Despite several miscues, top-ranked Tigers still found a way to win
CHAPEL HILL, N.C. — Head coach Dabo Swinney always tells his team, “Don’t let Clemson beat you.”
Well, the Tigers almost did exactly that on Saturday in Chapel Hill.
No. 1 Clemson (5-0, 3-0 ACC) made a slew of mistakes against North Carolina (2-3, 1-1) but managed to overcome them and found a way to win a 21-20 thriller over the Tar Heels at Kenan Stadium.
“We just couldn’t really get out of our own way,” Swinney said after the game.
Clemson’s laundry list of miscues included, but wasn’t limited to, six pre-snap penalties, a missed field goal, fumble, missed tackles, dropped interceptions and two allowed fourth-down conversions on UNC’s final drive of the game.
Nonetheless, the Tigers came up with enough big plays to earn the victory — including the go-ahead 38-yard touchdown pass from Trevor Lawrence to Tee Higgins with 9:54 remaining in the fourth quarter, and the subsequent stop on North Carolina’s 2-point conversation attempt that helped seal the win.
“We obviously made enough mistakes to lose the game,” Swinney said. “I’d probably say they probably outplayed us, and we had a lot of mistakes – a lot of critical, critical errors at critical times. But when we had to make a play, we made it, and that’s what winners do. So, just really proud of our guys. This is a game that we certainly can learn a lot, and we will. We’ll grow from it.”
After North Carolina wide receiver Dyami Brown beat Clemson cornerback A.J. Terrell on a double move and hauled in a 40-yard touchdown pass from Sam Howell for a 7-0 lead on the fourth play of the game, the Tigers proceeded to go on an 8-play, 40-yard drive to get into scoring position.
However, B.T. Potter missed wide left on a 40-yard field goal attempt, and the Tigers couldn’t get on the scoreboard.
Later in the first quarter, following a 13-yard touchdown run by Travis Etienne that tied the game at 7, it was Etienne who made a costly error.
After a three-and-out by the Tar Heels gave Clemson the ball back, Etienne lost a fumble that was recovered by UNC’s Jason Strowbridge at Clemson’s 42-yard line. Four plays later, Howell connected with Beau Corrales on a 10-yard touchdown pass that gave UNC a 14-7 lead with 7:55 left in the first half.
“You could see right there in that situation, he spun in traffic and as he was going down, he took his off hand to brace his fall, where he should have had two hands on the ball,” Clemson co-offensive coordinator and running backs coach Tony Elliott said, explaining Etienne’s fumble.
“I’ve just got to challenge him to just get back to being Travis, not trying to do too much. He might be pressing a little bit, trying to make every play the play as opposed to going back to our mentality where if you take the base hit, take the base hit, and then the home run’s going to come if you’ve got that level swing.”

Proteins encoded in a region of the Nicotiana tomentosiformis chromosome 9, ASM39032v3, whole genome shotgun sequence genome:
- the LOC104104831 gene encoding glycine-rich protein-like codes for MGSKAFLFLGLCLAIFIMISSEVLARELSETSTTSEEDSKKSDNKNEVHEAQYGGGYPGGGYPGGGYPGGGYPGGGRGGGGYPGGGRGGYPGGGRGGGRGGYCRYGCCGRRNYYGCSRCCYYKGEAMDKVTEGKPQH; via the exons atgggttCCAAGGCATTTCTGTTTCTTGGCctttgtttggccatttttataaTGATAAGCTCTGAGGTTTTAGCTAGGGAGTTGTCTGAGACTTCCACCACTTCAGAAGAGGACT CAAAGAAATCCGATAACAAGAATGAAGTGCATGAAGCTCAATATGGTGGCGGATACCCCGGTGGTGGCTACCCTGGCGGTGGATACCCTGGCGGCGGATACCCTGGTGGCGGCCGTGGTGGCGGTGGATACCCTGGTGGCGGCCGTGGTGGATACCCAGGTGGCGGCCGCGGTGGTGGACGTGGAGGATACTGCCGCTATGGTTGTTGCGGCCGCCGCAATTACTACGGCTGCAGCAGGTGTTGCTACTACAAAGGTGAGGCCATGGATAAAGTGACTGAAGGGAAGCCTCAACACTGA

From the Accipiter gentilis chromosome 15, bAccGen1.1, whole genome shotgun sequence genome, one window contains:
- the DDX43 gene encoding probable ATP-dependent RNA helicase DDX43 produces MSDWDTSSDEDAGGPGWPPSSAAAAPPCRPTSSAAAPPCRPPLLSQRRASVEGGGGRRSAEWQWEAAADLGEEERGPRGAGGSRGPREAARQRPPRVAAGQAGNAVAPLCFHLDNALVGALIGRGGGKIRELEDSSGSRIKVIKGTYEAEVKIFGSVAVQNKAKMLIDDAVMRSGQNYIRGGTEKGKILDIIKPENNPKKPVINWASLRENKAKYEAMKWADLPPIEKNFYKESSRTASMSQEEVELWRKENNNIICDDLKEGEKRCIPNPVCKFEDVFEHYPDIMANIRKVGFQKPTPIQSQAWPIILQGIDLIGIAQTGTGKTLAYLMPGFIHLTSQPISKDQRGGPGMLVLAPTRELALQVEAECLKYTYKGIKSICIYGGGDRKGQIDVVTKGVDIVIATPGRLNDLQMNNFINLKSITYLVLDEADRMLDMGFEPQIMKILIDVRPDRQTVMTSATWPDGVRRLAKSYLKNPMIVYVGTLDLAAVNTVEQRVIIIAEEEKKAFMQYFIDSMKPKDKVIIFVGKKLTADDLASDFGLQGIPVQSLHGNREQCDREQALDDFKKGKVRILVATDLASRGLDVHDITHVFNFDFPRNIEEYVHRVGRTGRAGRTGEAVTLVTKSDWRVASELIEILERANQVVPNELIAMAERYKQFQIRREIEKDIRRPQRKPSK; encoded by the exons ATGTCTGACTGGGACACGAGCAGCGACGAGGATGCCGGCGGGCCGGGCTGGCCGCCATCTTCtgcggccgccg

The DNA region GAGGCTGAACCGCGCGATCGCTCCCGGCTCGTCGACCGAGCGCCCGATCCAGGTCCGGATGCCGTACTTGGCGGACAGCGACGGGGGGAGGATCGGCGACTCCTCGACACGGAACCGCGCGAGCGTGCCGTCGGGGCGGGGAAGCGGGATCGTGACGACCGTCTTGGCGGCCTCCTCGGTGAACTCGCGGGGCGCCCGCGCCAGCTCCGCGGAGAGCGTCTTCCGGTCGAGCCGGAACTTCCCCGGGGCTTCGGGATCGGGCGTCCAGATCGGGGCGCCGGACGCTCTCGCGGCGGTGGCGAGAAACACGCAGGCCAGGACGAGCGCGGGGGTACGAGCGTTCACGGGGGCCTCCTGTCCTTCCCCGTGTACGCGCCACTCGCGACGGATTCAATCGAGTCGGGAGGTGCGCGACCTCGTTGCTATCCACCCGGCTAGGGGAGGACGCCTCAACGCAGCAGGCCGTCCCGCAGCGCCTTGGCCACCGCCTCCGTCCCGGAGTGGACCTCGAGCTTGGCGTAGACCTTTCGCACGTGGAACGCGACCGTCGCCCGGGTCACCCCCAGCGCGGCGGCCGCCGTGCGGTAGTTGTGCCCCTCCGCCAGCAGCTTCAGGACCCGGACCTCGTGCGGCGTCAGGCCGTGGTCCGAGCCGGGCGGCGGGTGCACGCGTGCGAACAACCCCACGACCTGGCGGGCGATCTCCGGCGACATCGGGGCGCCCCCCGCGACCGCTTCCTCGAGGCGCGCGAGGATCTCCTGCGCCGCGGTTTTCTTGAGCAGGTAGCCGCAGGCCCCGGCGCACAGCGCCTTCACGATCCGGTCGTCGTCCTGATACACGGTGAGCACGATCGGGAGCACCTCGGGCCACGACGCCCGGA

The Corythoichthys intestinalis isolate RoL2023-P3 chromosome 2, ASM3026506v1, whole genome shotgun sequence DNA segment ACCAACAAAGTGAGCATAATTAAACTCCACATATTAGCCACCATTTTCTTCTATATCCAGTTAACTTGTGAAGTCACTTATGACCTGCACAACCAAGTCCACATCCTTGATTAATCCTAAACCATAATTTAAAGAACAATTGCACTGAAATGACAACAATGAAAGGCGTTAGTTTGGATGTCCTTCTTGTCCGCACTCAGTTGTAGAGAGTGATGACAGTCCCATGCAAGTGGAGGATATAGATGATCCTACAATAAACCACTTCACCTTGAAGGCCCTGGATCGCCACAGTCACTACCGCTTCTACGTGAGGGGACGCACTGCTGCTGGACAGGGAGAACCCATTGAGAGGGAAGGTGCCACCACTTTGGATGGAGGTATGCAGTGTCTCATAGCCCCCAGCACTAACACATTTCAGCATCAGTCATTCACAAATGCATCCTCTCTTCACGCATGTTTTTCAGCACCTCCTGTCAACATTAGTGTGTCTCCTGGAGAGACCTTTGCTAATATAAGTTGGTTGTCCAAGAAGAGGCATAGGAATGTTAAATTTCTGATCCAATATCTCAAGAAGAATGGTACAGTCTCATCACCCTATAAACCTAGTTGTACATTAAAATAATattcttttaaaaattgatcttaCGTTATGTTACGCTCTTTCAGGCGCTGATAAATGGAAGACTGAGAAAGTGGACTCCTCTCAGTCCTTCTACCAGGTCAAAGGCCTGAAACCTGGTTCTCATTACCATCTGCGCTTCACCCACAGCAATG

The Tigers had no shortage of issues before the snap, with half a dozen pre-snap penalties including several false starts by the offensive line. Left guard John Simpson was called for two in the third quarter.
The false starts proved especially detrimental on a couple of occasions in the second half.
On Clemson’s first drive of the third quarter, a false start by left tackle Jackson Carman on third-and-1 backed the Tigers up on a drive that would end in a turnover on downs. On Clemson’s ensuing possession, a false start by Simpson on third-and-6 put the Tigers in a third-and-long situation and led to a punt following an incomplete pass from Lawrence.
Elliott said Clemson’s offensive line was thrown off by the pre-snap stemming and movement from UNC’s defensive front.
“I think that North Carolina did a good job,” Elliott said. “You have to give them credit — they were making some move calls, they were moving right before the snap. Obviously, when you’re on a silent count, you don’t know when the ball’s going to be snapped. So, they saw some movement and false started.
“So, it gives us an opportunity to evaluate what we’re doing on a silent count and then challenge these guys that every single play… They just went through a game where any given play, it could’ve been the play that was the difference in the game.”
Clemson’s missteps extended beyond the playing field to the coaches’ box as well.
Elliott admitted he did not make the right play call on the the third-and-one play prior to Potter’s missed field goal, a screen pass from Lawrence to Amari Rodgers that went for no gain.
“I know I made a bad call,” Elliott said. “I should have taken the RPO option off of that first third-and-one there in the red zone that resulted in a missed field goal.”
Despite all the bad in Saturday’s game, Clemson found a way to win and that’s the bottom line for the Tigers.
“At the end of the day, a one-point win is just like a 50-point win. There are no ugly wins,” Elliott said. “So, we’re excited to get the win, but it is a great opportunity for us to teach our guys going into the open date. Every game’s not going to be easy, but at the end of the day, it’s our job to take care of our business, and if we don’t lose to Clemson, we’ll be a tough out.”
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